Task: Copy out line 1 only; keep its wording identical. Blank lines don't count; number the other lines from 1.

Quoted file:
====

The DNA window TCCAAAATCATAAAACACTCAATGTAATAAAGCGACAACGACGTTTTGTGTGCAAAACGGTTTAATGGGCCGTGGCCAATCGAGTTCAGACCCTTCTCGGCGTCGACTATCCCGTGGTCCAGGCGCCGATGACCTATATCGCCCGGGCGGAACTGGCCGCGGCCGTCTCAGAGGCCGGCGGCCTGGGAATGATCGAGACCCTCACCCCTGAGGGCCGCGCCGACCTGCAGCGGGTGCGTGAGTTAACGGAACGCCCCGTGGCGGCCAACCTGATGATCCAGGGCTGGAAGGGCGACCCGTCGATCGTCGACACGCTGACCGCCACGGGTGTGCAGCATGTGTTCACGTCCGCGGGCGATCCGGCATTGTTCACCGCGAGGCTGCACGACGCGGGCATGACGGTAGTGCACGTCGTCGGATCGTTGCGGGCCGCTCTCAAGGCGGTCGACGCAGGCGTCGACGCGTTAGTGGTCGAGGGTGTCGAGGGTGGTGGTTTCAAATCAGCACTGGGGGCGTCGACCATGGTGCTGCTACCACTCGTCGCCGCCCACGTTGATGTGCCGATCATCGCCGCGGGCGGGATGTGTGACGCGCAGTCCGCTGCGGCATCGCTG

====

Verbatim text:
The DNA window TCCAAAATCATAAAACACTCAATGTAATAAAGCGACAACGACGTTTTGTGTGCAAAACGGTTTAATGGGCCGTGGCCAATCGAGTTCAGACCCTTCTCGGCGTCGACTATCCCGTGGTCCAGGCGCCGATGACCTATATCGCCCGGGCGGAACTGGCCGCGGCCGTCTCAGAGGCCGGCGGCCTGGGAATGATCGAGACCCTCACCCCTGAGGGCCGCGCCGACCTGCAGCGGGTGCGTGAGTTAACGGAACGCCCCGTGGCGGCCAACCTGATGATCCAGGGCTGGAAGGGCGACCCGTCGATCGTCGACACGCTGACCGCCACGGGTGTGCAGCATGTGTTCACGTCCGCGGGCGATCCGGCATTGTTCACCGCGAGGCTGCACGACGCGGGCATGACGGTAGTGCACGTCGTCGGATCGTTGCGGGCCGCTCTCAAGGCGGTCGACGCAGGCGTCGACGCGTTAGTGGTCGAGGGTGTCGAGGGTGGTGGTTTCAAATCAGCACTGGGGGCGTCGACCATGGTGCTGCTACCACTCGTCGCCGCCCACGTTGATGTGCCGATCATCGCCGCGGGCGGGATGTGTGACGCGCAGTCCGCTGCGGCATCGCTG